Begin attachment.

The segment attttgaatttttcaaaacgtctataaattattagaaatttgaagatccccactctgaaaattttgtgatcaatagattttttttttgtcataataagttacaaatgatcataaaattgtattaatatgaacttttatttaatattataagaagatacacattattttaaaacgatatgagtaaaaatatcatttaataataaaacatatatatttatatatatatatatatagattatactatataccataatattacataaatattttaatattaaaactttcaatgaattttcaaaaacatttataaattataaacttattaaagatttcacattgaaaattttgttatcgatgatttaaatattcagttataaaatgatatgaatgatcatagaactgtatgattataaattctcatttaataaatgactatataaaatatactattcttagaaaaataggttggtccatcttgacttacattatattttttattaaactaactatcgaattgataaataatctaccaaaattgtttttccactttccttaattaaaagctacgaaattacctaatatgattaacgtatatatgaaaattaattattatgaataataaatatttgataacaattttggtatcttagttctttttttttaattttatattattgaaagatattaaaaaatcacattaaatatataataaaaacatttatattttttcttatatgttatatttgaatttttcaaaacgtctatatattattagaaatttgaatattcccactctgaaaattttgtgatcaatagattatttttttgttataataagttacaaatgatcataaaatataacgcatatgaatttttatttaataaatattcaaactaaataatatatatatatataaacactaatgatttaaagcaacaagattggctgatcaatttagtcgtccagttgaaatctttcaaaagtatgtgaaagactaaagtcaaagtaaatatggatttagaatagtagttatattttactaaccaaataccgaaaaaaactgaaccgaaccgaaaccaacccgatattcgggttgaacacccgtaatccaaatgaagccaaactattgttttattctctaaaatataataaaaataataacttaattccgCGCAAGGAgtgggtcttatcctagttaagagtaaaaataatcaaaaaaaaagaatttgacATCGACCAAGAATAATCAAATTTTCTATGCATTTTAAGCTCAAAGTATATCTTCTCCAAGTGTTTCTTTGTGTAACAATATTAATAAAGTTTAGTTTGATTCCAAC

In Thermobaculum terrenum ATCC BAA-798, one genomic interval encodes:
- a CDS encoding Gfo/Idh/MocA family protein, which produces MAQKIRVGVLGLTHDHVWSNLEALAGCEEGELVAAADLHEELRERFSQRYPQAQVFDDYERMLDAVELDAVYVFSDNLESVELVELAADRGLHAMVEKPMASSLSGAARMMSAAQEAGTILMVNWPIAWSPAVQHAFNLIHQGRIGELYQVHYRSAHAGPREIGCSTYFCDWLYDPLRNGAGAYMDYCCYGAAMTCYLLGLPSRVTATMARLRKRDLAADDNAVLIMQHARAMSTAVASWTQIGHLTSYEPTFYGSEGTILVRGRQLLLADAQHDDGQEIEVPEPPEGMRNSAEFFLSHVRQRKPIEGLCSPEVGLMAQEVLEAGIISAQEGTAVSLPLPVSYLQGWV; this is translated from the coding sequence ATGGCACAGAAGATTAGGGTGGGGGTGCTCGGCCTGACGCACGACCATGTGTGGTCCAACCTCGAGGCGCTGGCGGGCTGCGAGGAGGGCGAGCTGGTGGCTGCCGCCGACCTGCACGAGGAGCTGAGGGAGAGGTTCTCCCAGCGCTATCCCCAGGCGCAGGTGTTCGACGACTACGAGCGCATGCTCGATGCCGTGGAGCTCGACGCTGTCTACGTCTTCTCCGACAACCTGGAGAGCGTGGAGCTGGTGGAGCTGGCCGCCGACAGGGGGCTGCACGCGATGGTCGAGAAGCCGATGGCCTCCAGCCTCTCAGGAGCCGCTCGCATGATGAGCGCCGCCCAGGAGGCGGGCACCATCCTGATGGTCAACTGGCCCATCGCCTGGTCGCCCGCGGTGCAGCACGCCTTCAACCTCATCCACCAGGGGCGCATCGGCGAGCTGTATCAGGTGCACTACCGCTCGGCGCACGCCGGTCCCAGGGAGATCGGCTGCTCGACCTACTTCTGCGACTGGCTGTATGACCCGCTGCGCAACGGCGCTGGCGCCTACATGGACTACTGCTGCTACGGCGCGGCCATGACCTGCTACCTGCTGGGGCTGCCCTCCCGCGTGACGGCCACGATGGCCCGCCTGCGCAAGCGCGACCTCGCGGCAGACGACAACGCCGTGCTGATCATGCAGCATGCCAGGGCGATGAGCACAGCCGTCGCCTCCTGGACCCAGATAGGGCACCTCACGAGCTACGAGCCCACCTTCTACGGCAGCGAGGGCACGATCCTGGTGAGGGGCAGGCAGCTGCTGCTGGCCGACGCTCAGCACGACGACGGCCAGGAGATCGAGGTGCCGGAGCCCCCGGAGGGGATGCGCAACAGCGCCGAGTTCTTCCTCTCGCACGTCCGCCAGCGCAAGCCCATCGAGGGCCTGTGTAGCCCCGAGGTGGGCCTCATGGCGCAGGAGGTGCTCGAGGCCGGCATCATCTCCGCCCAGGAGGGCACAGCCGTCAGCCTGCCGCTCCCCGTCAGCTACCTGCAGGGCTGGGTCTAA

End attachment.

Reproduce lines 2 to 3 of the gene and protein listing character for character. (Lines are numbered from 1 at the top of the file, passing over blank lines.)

In Thermobaculum terrenum ATCC BAA-798, one genomic interval encodes:
- a CDS encoding Gfo/Idh/MocA family protein, which produces MAQKIRVGVLGLTHDHVWSNLEALAGCEEGELVAAADLHEELRERFSQRYPQAQVFDDYERMLDAVELDAVYVFSDNLESVELVELAADRGLHAMVEKPMASSLSGAARMMSAAQEAGTILMVNWPIAWSPAVQHAFNLIHQGRIGELYQVHYRSAHAGPREIGCSTYFCDWLYDPLRNGAGAYMDYCCYGAAMTCYLLGLPSRVTATMARLRKRDLAADDNAVLIMQHARAMSTAVASWTQIGHLTSYEPTFYGSEGTILVRGRQLLLADAQHDDGQEIEVPEPPEGMRNSAEFFLSHVRQRKPIEGLCSPEVGLMAQEVLEAGIISAQEGTAVSLPLPVSYLQGWV; this is translated from the coding sequence ATGGCACAGAAGATTAGGGTGGGGGTGCTCGGCCTGACGCACGACCATGTGTGGTCCAACCTCGAGGCGCTGGCGGGCTGCGAGGAGGGCGAGCTGGTGGCTGCCGCCGACCTGCACGAGGAGCTGAGGGAGAGGTTCTCCCAGCGCTATCCCCAGGCGCAGGTGTTCGACGACTACGAGCGCATGCTCGATGCCGTGGAGCTCGACGCTGTCTACGTCTTCTCCGACAACCTGGAGAGCGTGGAGCTGGTGGAGCTGGCCGCCGACAGGGGGCTGCACGCGATGGTCGAGAAGCCGATGGCCTCCAGCCTCTCAGGAGCCGCTCGCATGATGAGCGCCGCCCAGGAGGCGGGCACCATCCTGATGGTCAACTGGCCCATCGCCTGGTCGCCCGCGGTGCAGCACGCCTTCAACCTCATCCACCAGGGGCGCATCGGCGAGCTGTATCAGGTGCACTACCGCTCGGCGCACGCCGGTCCCAGGGAGATCGGCTGCTCGACCTACTTCTGCGACTGGCTGTATGACCCGCTGCGCAACGGCGCTGGCGCCTACATGGACTACTGCTGCTACGGCGCGGCCATGACCTGCTACCTGCTGGGGCTGCCCTCCCGCGTGACGGCCACGATGGCCCGCCTGCGCAAGCGCGACCTCGCGGCAGACGACAACGCCGTGCTGATCATGCAGCATGCCAGGGCGATGAGCACAGCCGTCGCCTCCTGGACCCAGATAGGGCACCTCACGAGCTACGAGCCCACCTTCTACGGCAGCGAGGGCACGATCCTGGTGAGGGGCAGGCAGCTGCTGCTGGCCGACGCTCAGCACGACGACGGCCAGGAGATCGAGGTGCCGGAGCCCCCGGAGGGGATGCGCAACAGCGCCGAGTTCTTCCTCTCGCACGTCCGCCAGCGCAAGCCCATCGAGGGCCTGTGTAGCCCCGAGGTGGGCCTCATGGCGCAGGAGGTGCTCGAGGCCGGCATCATCTCCGCCCAGGAGGGCACAGCCGTCAGCCTGCCGCTCCCCGTCAGCTACCTGCAGGGCTGGGTCTAA